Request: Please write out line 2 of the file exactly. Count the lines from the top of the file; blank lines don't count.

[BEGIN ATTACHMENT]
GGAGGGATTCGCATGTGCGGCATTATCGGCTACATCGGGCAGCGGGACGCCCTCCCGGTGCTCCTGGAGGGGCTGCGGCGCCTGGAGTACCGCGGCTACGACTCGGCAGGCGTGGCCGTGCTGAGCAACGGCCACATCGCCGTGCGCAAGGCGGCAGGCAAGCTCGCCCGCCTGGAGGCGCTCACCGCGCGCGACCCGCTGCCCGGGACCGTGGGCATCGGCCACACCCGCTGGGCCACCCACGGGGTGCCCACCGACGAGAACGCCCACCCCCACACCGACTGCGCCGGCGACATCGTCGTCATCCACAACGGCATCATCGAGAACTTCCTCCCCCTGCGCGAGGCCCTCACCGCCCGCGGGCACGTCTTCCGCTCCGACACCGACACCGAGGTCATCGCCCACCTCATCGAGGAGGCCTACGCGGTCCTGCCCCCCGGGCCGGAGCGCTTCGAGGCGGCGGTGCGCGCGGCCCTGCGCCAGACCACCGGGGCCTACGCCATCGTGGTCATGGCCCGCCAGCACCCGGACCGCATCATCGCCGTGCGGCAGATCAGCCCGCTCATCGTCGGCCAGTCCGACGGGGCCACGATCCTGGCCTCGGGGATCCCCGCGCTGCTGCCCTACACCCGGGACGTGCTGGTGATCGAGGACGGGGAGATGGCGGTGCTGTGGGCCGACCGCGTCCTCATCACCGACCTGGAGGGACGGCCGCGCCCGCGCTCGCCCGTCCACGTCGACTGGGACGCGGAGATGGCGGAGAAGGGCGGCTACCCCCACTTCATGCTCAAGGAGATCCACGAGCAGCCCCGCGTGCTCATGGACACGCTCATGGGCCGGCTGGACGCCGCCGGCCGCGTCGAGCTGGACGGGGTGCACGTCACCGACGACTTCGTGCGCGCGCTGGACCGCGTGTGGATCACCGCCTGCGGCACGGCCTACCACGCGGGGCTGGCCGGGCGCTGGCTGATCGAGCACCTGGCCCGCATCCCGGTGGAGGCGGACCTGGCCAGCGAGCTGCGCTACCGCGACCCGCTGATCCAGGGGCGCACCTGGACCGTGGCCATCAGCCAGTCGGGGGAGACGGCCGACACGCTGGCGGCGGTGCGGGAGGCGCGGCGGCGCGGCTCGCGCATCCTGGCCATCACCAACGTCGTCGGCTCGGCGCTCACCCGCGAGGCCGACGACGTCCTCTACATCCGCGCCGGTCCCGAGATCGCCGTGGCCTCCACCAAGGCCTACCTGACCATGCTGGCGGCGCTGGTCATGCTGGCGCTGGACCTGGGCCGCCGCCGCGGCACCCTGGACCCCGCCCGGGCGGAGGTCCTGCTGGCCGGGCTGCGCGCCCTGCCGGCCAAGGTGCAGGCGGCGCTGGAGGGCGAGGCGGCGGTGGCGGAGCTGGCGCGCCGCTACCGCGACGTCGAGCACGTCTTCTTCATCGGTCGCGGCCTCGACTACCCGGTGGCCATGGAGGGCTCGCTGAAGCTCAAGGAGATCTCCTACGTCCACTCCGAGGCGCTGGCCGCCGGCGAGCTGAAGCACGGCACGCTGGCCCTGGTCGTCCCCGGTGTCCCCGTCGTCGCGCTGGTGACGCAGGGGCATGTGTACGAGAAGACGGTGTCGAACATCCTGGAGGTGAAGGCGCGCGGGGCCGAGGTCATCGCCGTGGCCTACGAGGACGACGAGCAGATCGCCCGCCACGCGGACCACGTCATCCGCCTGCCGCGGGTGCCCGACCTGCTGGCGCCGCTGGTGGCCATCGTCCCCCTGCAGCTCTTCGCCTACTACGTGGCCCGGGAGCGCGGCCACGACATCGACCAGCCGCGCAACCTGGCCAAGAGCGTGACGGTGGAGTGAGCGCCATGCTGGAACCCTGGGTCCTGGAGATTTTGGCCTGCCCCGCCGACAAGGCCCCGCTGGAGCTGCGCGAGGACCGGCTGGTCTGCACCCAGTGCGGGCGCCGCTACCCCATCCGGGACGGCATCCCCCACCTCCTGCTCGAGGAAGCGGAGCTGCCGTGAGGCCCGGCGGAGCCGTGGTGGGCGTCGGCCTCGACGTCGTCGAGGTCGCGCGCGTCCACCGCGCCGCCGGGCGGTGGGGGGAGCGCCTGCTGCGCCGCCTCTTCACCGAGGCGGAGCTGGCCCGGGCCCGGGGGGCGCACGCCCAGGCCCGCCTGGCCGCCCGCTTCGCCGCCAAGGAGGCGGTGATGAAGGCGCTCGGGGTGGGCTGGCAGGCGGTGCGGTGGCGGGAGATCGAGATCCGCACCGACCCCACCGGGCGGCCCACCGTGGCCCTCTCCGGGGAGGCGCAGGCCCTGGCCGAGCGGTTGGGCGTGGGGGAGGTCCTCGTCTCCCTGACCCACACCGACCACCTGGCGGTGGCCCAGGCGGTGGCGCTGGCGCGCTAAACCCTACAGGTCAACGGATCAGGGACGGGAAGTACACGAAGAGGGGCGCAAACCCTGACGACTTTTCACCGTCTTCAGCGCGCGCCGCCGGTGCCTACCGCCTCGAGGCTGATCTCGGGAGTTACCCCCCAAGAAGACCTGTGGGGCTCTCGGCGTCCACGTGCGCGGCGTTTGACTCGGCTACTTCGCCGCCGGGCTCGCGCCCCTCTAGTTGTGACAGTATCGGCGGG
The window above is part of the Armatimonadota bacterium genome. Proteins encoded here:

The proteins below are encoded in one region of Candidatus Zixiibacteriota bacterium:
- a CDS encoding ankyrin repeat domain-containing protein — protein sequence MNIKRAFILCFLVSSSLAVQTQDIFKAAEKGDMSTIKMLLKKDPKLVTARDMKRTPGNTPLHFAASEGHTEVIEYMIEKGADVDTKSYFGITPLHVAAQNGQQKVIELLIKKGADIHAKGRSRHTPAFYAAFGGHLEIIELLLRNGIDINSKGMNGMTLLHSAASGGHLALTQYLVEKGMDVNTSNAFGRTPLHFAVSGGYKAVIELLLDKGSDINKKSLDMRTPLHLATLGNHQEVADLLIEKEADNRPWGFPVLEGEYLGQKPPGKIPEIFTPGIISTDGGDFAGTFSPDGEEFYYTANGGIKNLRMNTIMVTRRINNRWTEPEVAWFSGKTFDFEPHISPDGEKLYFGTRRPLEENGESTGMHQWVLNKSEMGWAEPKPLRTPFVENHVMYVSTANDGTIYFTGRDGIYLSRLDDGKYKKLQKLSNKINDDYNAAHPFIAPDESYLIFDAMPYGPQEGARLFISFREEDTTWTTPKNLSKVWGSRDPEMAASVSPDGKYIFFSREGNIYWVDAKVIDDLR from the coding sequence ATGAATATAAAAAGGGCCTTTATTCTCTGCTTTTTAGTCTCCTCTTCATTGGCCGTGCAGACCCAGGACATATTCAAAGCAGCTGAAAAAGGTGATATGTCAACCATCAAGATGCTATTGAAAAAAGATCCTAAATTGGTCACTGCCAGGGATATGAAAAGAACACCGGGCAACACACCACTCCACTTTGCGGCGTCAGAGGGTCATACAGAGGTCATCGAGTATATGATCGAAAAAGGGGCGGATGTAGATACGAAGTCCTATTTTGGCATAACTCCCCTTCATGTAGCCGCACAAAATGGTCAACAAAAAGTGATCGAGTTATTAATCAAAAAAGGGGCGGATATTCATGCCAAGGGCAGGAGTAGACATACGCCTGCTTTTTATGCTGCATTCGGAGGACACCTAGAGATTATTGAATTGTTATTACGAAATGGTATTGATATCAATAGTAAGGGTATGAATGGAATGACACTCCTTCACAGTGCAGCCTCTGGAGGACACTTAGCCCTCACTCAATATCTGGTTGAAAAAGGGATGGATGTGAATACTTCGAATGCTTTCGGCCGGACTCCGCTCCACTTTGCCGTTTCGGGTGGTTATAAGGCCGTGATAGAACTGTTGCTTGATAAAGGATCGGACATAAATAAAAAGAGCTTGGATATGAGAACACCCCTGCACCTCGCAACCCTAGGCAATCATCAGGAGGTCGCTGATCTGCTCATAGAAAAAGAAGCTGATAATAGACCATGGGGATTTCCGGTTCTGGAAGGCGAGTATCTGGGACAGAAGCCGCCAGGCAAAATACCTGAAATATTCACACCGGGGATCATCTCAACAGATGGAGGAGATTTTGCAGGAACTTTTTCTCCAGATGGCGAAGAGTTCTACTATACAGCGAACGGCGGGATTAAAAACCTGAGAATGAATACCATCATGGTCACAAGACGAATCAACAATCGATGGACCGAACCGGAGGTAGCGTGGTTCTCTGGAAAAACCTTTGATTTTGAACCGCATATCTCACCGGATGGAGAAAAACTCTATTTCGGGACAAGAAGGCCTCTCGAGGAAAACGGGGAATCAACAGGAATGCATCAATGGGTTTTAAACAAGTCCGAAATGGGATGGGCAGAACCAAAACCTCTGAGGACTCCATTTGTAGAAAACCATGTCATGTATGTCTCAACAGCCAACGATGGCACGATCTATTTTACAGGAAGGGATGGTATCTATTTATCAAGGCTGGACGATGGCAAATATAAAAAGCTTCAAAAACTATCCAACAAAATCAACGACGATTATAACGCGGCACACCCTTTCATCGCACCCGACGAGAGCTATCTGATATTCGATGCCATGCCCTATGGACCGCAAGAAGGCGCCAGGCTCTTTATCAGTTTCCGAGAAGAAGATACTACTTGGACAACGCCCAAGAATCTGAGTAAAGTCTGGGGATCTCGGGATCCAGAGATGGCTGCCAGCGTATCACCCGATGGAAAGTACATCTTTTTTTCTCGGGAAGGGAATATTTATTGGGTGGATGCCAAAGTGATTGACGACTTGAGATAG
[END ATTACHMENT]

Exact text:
The window above is part of the Armatimonadota bacterium genome. Proteins encoded here: